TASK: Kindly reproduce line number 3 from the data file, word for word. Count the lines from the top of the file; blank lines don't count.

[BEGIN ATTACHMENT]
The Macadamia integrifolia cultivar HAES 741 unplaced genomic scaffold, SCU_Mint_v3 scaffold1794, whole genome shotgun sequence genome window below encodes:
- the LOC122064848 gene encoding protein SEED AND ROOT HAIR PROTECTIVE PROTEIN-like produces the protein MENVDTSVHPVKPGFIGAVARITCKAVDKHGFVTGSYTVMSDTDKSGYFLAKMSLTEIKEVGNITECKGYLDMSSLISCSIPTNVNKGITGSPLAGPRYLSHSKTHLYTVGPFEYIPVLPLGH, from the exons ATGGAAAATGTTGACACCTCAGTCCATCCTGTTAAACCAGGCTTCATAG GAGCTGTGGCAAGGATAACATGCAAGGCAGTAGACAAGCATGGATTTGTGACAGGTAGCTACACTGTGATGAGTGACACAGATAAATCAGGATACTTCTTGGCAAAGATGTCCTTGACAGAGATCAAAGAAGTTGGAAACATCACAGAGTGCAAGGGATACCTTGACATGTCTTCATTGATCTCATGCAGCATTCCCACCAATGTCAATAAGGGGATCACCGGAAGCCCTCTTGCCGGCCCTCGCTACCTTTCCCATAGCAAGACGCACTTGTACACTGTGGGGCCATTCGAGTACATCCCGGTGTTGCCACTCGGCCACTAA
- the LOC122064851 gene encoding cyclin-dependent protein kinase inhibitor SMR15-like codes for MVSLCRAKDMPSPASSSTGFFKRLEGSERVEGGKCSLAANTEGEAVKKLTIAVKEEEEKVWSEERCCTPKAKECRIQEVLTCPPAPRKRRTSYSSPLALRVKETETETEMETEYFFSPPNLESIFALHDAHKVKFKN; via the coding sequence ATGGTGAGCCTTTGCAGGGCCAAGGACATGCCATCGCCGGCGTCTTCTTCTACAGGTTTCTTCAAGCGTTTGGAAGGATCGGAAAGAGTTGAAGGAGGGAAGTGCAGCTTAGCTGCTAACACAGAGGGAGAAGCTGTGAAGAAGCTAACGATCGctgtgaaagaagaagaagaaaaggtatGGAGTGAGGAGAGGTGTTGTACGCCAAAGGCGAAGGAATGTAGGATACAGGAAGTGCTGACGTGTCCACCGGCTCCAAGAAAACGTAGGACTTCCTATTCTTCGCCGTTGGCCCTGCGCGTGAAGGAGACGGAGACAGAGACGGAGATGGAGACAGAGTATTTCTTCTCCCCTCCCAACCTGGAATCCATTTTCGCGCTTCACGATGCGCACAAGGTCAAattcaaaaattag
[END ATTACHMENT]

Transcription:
- the LOC122064851 gene encoding cyclin-dependent protein kinase inhibitor SMR15-like codes for MVSLCRAKDMPSPASSSTGFFKRLEGSERVEGGKCSLAANTEGEAVKKLTIAVKEEEEKVWSEERCCTPKAKECRIQEVLTCPPAPRKRRTSYSSPLALRVKETETETEMETEYFFSPPNLESIFALHDAHKVKFKN; via the coding sequence ATGGTGAGCCTTTGCAGGGCCAAGGACATGCCATCGCCGGCGTCTTCTTCTACAGGTTTCTTCAAGCGTTTGGAAGGATCGGAAAGAGTTGAAGGAGGGAAGTGCAGCTTAGCTGCTAACACAGAGGGAGAAGCTGTGAAGAAGCTAACGATCGctgtgaaagaagaagaagaaaaggtatGGAGTGAGGAGAGGTGTTGTACGCCAAAGGCGAAGGAATGTAGGATACAGGAAGTGCTGACGTGTCCACCGGCTCCAAGAAAACGTAGGACTTCCTATTCTTCGCCGTTGGCCCTGCGCGTGAAGGAGACGGAGACAGAGACGGAGATGGAGACAGAGTATTTCTTCTCCCCTCCCAACCTGGAATCCATTTTCGCGCTTCACGATGCGCACAAGGTCAAattcaaaaattag